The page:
• The efficacy of chlorhexidine bathing for MDR-GNR has been questioned, so data from Lin et al. on this issue are particularly welcomed. In a study of 62 patients in a long-term acute care facility, daily chlorhexidine gluconate (CHG) bathing halved the chances of culturing CRE from the body sites analyzed. However, it’s worth noting that the measured CHG skin concentration (15-312 mg/L before the daily bath and 78-1250 mg/L after the daily bath) was much lower than the applied CHG concentration (10,000 mg/L). This potentially brings the subtly reduced susceptibility to CHG reported in MRSA into play.
  • Several studies evaluated the potential for environmental contamination with MDR-GNR. Rosa et al. found that exposure to surfaces contaminated with MDR A. baumannii increased the risk of acquisition by almost 3-fold. Although the design of the study was fundamentally different, it is interesting to note that the increased risk from admission to a room previously occupied by a patient with MDR A. baumannii was also around 3-fold in a previous study. Havill et al. reported that the survival time for CRE (including K. pneumoniae) on dry surfaces is measured in weeks not days. Rock et al. carefully observed 220 unique interactions between healthcare workers (HCW) and patients with KPC or non-KPC producing K. pneumoniae, finding that HCW gloves or gowns became contaminated during 14% of the 220 interactions, and 26% of 43 environmental samples were positive. There was no significant difference between HCW or environmental contamination rates for KPC vs. non-KPC producing K. pneumoniae.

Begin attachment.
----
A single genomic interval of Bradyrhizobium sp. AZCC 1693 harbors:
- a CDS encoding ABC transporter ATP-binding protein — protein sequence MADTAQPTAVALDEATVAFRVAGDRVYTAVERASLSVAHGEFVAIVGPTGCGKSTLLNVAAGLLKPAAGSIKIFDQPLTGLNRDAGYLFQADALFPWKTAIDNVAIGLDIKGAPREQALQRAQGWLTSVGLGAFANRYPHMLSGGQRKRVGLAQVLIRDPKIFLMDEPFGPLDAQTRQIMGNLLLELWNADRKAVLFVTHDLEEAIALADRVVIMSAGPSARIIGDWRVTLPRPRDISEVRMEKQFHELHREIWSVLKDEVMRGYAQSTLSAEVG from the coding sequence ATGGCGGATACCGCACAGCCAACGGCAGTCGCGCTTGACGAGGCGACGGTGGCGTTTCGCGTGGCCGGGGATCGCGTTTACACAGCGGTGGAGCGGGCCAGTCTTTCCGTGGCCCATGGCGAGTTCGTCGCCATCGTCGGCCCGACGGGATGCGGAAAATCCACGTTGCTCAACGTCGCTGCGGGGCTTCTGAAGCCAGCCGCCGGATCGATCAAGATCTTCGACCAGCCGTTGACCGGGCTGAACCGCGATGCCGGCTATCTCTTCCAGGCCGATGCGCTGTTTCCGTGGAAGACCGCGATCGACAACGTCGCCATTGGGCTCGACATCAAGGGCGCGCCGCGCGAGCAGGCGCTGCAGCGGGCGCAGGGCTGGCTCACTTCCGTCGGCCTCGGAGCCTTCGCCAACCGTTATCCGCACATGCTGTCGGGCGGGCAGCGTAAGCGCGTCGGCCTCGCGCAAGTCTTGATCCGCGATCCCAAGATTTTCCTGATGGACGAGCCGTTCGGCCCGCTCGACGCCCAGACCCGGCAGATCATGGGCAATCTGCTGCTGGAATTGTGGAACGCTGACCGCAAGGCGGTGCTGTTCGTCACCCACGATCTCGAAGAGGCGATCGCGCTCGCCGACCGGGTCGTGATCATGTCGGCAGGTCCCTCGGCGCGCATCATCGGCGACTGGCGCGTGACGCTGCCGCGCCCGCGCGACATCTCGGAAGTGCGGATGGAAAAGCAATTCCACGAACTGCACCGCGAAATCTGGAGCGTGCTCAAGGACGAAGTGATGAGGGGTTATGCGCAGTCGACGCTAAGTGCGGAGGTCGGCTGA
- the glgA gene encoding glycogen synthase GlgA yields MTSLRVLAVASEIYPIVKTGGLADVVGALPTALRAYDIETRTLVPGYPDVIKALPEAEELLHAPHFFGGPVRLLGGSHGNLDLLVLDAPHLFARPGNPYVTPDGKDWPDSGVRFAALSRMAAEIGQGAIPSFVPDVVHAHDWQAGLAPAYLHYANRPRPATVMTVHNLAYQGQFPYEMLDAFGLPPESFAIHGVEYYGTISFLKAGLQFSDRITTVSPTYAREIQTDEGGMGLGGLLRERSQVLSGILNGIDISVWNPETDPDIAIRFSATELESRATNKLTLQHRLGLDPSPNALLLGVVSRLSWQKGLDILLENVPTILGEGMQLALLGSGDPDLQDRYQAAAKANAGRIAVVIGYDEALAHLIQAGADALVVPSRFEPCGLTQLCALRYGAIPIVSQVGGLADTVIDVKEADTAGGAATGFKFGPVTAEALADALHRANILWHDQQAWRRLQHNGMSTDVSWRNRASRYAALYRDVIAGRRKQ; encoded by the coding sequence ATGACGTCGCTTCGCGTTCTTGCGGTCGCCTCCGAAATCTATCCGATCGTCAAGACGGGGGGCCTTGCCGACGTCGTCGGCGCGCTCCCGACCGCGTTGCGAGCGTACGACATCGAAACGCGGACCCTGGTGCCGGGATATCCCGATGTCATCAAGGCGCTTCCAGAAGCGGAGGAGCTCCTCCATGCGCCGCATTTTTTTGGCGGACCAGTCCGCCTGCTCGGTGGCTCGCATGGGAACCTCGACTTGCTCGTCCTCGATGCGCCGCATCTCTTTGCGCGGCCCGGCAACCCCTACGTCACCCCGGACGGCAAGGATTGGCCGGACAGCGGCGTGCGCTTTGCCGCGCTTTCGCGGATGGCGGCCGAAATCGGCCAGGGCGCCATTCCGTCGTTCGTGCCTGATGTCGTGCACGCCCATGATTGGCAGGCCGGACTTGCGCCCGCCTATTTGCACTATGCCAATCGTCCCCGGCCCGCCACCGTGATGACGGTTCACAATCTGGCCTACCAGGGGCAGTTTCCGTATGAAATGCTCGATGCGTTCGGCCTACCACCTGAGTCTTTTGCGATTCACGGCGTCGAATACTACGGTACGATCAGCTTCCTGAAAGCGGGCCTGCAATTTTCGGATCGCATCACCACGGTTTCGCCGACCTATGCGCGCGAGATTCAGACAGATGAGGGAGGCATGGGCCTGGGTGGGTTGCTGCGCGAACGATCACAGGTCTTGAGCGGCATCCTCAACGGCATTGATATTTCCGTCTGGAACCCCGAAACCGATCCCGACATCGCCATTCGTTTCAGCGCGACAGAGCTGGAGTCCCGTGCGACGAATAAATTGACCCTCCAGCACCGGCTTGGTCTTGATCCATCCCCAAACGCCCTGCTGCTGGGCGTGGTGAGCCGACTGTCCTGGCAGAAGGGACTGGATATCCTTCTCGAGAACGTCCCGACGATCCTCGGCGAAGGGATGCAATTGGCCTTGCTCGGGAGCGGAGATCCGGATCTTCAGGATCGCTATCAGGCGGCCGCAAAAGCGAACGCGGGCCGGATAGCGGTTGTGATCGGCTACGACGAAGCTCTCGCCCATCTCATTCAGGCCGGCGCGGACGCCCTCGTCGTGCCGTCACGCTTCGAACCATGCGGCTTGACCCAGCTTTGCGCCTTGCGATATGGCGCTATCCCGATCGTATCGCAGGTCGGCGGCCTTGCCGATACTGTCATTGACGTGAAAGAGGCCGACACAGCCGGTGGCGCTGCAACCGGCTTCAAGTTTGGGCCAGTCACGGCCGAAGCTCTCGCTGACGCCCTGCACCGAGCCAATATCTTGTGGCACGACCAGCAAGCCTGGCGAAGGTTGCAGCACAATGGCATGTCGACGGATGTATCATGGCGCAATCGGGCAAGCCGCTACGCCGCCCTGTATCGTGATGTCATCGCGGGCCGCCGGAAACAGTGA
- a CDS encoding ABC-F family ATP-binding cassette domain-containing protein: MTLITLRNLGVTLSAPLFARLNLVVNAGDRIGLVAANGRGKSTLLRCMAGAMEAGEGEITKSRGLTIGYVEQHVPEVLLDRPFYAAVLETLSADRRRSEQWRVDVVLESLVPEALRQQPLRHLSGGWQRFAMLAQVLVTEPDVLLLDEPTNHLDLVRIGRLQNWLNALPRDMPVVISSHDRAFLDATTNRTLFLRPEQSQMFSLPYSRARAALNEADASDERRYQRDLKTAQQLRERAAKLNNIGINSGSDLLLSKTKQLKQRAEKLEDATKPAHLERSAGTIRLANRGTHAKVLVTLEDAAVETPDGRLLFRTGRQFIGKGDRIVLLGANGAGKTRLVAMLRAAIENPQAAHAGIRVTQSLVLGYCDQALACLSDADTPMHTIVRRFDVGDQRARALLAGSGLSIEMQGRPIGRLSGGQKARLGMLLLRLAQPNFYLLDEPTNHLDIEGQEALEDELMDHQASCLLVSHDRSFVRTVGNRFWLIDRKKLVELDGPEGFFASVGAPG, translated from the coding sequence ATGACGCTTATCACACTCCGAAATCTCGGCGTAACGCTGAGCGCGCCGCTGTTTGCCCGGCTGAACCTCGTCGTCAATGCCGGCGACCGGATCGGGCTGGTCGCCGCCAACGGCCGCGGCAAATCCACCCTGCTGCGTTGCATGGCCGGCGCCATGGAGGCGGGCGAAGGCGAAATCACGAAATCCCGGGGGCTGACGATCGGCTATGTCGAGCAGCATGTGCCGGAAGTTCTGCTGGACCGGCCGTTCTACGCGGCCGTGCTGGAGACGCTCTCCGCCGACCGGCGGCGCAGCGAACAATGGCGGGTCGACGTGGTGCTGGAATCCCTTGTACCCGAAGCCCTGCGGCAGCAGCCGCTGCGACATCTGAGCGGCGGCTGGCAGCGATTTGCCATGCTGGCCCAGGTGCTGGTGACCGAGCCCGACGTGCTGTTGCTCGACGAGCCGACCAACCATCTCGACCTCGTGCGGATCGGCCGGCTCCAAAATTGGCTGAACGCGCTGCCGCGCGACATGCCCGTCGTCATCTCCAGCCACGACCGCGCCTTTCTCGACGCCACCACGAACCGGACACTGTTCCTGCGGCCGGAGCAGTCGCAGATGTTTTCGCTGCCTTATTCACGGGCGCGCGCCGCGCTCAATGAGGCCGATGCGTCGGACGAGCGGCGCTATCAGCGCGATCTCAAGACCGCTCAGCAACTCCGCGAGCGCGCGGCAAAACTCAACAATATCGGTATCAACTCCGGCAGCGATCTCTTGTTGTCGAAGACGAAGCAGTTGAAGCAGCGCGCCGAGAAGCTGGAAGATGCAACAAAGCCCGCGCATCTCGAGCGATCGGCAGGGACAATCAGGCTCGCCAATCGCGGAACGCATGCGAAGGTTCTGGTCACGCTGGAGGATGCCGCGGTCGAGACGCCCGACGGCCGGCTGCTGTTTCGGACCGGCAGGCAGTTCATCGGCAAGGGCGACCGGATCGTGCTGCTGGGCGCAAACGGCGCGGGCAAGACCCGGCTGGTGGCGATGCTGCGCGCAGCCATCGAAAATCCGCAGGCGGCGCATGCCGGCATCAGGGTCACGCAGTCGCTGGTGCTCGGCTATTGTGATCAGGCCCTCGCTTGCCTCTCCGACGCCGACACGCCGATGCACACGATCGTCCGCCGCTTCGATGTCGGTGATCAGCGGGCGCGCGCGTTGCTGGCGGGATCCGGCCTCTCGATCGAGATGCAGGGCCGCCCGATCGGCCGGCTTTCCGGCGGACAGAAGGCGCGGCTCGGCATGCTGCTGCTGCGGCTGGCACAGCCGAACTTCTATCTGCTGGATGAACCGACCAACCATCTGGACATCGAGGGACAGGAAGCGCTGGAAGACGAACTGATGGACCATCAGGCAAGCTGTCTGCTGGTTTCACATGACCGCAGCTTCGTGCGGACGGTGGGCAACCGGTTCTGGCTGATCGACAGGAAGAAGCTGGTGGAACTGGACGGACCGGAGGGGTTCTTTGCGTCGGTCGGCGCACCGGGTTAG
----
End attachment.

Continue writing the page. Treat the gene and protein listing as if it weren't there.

• There was not much on therapy for CRE – perhaps because there is little to say for pan-drug resistant CRE! An article discussing the challenges of managing CRE infections by Drekonja et al. through surveying the CDC funded Emerging Infections Network highlighted the common problems due to toxicity from using “last-line” antimicrobials colistin and tigecycline.

It seems that the prevalence of CRE is patchy in the USA at present, and that long-term care, and long-term acute facilities are an integral part of the story. Given the limited evidence base, interventions need to cover all bases: active surveillance, rapid and accurate diagnostics, environmental (and perhaps food) hygiene, contact isolation and perhaps antiseptic decolonization, all combined with facility-wide education and communication initiatives. The most effective – and cost-effective – interventions to prevent and control the spread of CRE and other MDR-GNR are controversial so to this end I am looking forward to the SHEA ‘From MRSA to CRE: Controversies in MDROs’ and joint HIS / IPS ‘What’s that coming over the hill: rising to the challenge of resistant Gram-negative rods’ Spring meetings next month!